Villains for Hire

Here are a few things I’ve watched recently and wanted to review, all combined into one post.

Big Fan – Patton Oswalt plays a guy from Staten Island who’s a major fan of the New York Giants, and spends most of his time writing trash talk toward other teams that he reads on a call-in sports show. Even though he still lives with his mom and works as a parking attendant, he seems fairly content. I can see his mom being annoyed at still having to take care of an adult, but she’s generally not all that sympathetic. She tells her son that everybody wants marriage and children, and defends another son who married his secretary after cheating on his first wife with her. The conflict arises when Oswalt’s character and his friend see their favorite player at a gas station and follow him to a strip club. When they let it slip that they followed him, the player severely beats Oswalt (his friend somehow manages to avoid violence). His family and the police urge him to press charges, but he doesn’t because he wants to the guy to keep playing. He eventually ends up in jail after assaulting a rival on the radio who supports the Philadelphia Eagles, but the ending establishes that he’s planning to just go back to his old ways after getting out. It’s an effectively dark look at taking fandom too far (it would probably work even if football weren’t his thing), yet it’s interesting that they didn’t just make the protagonist a total creep; you can generally see his point of view, if not so much when he stalks the guy. Beth said the film reminded her of Taxi Driver in that it felt closed in.

The Witches – This 1990 adaptation of the Roald Dahl book, which I read recently, stars Anjelica Huston as the thoroughly evil, German-accented Grand High Witch. The movie came out the year Dahl died, and he apparently didn’t care for it, but I mostly think it followed his book pretty closely.

The ending is different, but I suspect audiences might have been disturbed if it hadn’t been. The Wikipedia article on the book linked to articles about how Dahl was misogynistic and anti-Semitic. Whether or not that’s true, he definitely had a sadistic streak. Charlie and the Chocolate Factory subjected kids with bad habits to severe mutilation. The abusive aunts in James and the Giant Peach are crushed to death. The evil giants in The BFG are trapped underground with nothing to eat but repulsive snozzcumbers. Here, not only do we have villains who want to outright kill all the children in the country; but after the protagonists manage to defeat them, they plan to take out the witches in other nations as well. I know we’re supposed to believe that every witch in the world is plotting to murder kids, but it still seemed a bit Bush Doctrine to me. I don’t really buy that the story is against women, as it’s made clear that all witches are women (an idea pretty common nowadays even if historically there were men accused of witchcraft), but most women are not witches. Since witches can’t grow hair, however, I have to wonder if it would make kids scared of cancer patients. Okay, probably not. There’s a similar theme to Charlie with kids lacking control when it comes to candy, and the witches’ first victim is a gluttonous child much like Augustus Gloop. Jim Henson served as executive producer, and you could see his hand in the grotesque witch makeup and the mouse puppets. The transformations were handled rather gruesomely, and while I don’t recall if Dahl went into that much detail, it fit with his style of writing.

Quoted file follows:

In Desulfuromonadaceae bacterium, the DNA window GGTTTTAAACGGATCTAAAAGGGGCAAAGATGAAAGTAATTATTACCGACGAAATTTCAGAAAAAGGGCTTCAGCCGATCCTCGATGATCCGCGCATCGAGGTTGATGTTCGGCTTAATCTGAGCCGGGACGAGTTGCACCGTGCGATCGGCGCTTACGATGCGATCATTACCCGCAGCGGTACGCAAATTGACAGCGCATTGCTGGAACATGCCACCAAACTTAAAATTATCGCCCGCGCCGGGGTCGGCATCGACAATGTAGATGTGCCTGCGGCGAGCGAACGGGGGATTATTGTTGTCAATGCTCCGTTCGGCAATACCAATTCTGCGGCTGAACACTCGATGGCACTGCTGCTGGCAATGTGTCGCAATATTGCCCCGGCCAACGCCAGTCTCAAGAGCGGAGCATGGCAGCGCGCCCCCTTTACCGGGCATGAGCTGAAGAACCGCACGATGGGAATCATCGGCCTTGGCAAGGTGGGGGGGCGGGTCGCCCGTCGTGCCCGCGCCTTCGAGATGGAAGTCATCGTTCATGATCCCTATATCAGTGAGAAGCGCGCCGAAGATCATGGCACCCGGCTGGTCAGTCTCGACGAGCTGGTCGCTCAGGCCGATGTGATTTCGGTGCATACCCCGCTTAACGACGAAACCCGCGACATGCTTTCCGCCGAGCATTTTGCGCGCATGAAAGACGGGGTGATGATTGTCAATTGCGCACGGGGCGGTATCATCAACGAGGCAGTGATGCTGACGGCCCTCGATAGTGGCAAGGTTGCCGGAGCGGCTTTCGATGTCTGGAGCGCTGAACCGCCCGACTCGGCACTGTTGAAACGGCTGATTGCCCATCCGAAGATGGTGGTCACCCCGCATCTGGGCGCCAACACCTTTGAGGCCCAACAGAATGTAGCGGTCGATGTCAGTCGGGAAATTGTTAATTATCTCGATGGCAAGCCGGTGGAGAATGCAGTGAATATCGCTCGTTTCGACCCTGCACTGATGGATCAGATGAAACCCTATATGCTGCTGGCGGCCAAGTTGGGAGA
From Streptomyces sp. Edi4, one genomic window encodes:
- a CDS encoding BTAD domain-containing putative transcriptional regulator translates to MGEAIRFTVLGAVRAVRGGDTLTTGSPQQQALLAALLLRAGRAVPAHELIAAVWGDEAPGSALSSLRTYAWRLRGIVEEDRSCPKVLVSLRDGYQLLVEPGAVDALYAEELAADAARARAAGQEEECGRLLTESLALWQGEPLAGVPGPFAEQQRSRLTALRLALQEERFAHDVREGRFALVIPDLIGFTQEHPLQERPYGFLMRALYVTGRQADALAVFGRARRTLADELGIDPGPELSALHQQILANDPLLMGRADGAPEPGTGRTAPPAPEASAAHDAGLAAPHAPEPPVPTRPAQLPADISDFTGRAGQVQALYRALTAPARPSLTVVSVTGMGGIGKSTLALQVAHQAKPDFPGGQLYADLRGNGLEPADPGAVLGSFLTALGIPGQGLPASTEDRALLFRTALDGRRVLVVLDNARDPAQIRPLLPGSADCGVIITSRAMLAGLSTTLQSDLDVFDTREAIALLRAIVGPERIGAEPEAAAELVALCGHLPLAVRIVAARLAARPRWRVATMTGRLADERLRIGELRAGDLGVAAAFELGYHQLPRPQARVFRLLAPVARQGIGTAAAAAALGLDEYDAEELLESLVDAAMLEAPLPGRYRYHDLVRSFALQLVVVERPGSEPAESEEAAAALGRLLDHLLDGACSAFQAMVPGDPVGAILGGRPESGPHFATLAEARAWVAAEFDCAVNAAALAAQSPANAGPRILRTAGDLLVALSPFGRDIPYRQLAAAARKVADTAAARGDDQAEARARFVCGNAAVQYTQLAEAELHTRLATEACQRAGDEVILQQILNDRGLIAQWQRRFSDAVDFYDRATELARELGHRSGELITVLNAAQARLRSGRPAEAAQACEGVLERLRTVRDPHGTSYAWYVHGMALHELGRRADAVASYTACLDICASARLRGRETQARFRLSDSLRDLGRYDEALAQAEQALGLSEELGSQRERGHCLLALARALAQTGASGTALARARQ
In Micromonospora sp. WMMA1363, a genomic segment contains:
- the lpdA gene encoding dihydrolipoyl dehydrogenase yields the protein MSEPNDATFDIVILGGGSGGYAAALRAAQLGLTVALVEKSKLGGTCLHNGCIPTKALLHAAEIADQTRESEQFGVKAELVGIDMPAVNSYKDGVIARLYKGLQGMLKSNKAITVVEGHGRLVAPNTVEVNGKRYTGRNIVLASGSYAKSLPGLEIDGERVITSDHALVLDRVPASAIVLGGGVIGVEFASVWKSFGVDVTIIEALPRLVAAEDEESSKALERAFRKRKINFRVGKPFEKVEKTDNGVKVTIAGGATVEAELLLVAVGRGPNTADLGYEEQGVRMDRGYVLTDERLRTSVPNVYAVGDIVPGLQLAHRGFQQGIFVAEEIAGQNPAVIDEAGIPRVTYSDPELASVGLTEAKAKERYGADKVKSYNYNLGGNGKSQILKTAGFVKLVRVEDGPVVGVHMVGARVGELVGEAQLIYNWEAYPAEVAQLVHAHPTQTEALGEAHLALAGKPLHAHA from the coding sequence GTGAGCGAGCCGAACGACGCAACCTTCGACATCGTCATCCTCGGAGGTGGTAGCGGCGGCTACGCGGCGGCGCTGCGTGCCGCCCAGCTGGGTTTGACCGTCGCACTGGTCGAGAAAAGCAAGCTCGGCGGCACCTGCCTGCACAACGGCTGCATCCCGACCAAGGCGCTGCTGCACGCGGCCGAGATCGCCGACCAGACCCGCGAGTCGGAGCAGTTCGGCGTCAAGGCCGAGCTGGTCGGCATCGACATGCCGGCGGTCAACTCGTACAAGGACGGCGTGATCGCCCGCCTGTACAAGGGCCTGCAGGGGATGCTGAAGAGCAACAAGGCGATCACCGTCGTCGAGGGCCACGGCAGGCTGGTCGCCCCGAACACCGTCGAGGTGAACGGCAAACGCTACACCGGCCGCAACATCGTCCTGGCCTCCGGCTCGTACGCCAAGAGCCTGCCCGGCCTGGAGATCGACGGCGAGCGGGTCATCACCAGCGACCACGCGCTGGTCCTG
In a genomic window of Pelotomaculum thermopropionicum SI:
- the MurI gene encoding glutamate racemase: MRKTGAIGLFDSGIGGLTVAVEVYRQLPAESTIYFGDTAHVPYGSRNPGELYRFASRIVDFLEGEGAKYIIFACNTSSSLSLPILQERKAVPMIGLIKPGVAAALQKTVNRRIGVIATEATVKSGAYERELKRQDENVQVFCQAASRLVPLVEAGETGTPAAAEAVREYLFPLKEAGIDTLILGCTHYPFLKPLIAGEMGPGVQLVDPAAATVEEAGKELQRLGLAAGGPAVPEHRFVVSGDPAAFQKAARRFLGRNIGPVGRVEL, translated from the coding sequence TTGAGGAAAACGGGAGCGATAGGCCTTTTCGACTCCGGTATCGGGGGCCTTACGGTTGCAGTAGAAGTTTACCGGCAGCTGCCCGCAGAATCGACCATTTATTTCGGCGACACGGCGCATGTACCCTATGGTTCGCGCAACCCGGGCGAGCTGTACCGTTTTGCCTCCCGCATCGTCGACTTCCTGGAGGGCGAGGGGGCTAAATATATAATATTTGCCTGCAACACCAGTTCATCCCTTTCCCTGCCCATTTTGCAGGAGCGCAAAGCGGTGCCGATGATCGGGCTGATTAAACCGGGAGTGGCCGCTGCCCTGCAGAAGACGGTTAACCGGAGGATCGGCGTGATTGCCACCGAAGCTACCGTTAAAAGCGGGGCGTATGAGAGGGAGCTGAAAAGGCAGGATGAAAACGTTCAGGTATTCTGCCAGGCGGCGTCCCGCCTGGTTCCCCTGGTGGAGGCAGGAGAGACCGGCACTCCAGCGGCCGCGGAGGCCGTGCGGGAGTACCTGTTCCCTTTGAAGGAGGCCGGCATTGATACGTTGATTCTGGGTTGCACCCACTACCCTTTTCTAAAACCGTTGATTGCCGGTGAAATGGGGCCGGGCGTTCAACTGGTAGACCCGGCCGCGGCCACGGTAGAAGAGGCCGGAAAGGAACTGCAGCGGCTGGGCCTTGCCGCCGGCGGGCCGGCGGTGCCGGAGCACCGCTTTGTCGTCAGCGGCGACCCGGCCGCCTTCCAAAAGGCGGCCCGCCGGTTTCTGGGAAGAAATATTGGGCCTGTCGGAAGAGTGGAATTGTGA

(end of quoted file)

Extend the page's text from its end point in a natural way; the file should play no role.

Billy Bounce – Okay, this isn’t a movie, but I thought I should comment on it seeing as how I’ve been on a bit of a Bounce kick recently. Adapted in 1963 by Tony Delmar and Don Caulfield, the cartoon is a fairly straight retelling of the first two chapters of the book, with many lines taken directly from it. My guess would be that they originally wanted to animate the entire book, but it didn’t pan out. The animation is fairly cheap, which is to be expected, but you would think they’d take more care to imitate W.W. Denslow’s illustrations. After all, he created the character, and his pictures were billed as the main draw for the book. Honey Girl and her subjects don’t even look like bees, and the inflated Billy is totally spherical. Oh, well. I’d still watch more of it if it existed.

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